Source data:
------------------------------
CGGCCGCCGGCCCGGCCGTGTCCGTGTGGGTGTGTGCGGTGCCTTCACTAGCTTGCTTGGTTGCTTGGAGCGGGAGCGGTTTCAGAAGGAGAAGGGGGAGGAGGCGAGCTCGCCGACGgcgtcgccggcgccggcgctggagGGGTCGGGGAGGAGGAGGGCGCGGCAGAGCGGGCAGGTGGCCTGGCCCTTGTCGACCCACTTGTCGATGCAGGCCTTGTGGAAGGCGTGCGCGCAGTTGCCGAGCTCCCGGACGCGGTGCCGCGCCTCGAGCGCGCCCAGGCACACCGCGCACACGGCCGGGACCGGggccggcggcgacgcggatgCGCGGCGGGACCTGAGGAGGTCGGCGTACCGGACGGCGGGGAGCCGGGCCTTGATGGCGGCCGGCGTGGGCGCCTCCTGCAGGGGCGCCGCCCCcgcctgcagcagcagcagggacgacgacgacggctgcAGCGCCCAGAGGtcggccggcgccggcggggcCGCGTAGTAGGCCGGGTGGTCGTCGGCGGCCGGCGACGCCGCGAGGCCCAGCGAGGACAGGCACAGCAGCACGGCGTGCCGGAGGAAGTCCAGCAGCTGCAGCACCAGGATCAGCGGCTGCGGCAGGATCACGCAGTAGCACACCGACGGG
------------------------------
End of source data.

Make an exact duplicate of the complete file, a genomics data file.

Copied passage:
CGGCCGCCGGCCCGGCCGTGTCCGTGTGGGTGTGTGCGGTGCCTTCACTAGCTTGCTTGGTTGCTTGGAGCGGGAGCGGTTTCAGAAGGAGAAGGGGGAGGAGGCGAGCTCGCCGACGgcgtcgccggcgccggcgctggagGGGTCGGGGAGGAGGAGGGCGCGGCAGAGCGGGCAGGTGGCCTGGCCCTTGTCGACCCACTTGTCGATGCAGGCCTTGTGGAAGGCGTGCGCGCAGTTGCCGAGCTCCCGGACGCGGTGCCGCGCCTCGAGCGCGCCCAGGCACACCGCGCACACGGCCGGGACCGGggccggcggcgacgcggatgCGCGGCGGGACCTGAGGAGGTCGGCGTACCGGACGGCGGGGAGCCGGGCCTTGATGGCGGCCGGCGTGGGCGCCTCCTGCAGGGGCGCCGCCCCcgcctgcagcagcagcagggacgacgacgacggctgcAGCGCCCAGAGGtcggccggcgccggcggggcCGCGTAGTAGGCCGGGTGGTCGTCGGCGGCCGGCGACGCCGCGAGGCCCAGCGAGGACAGGCACAGCAGCACGGCGTGCCGGAGGAAGTCCAGCAGCTGCAGCACCAGGATCAGCGGCTGCGGCAGGATCACGCAGTAGCACACCGACGGG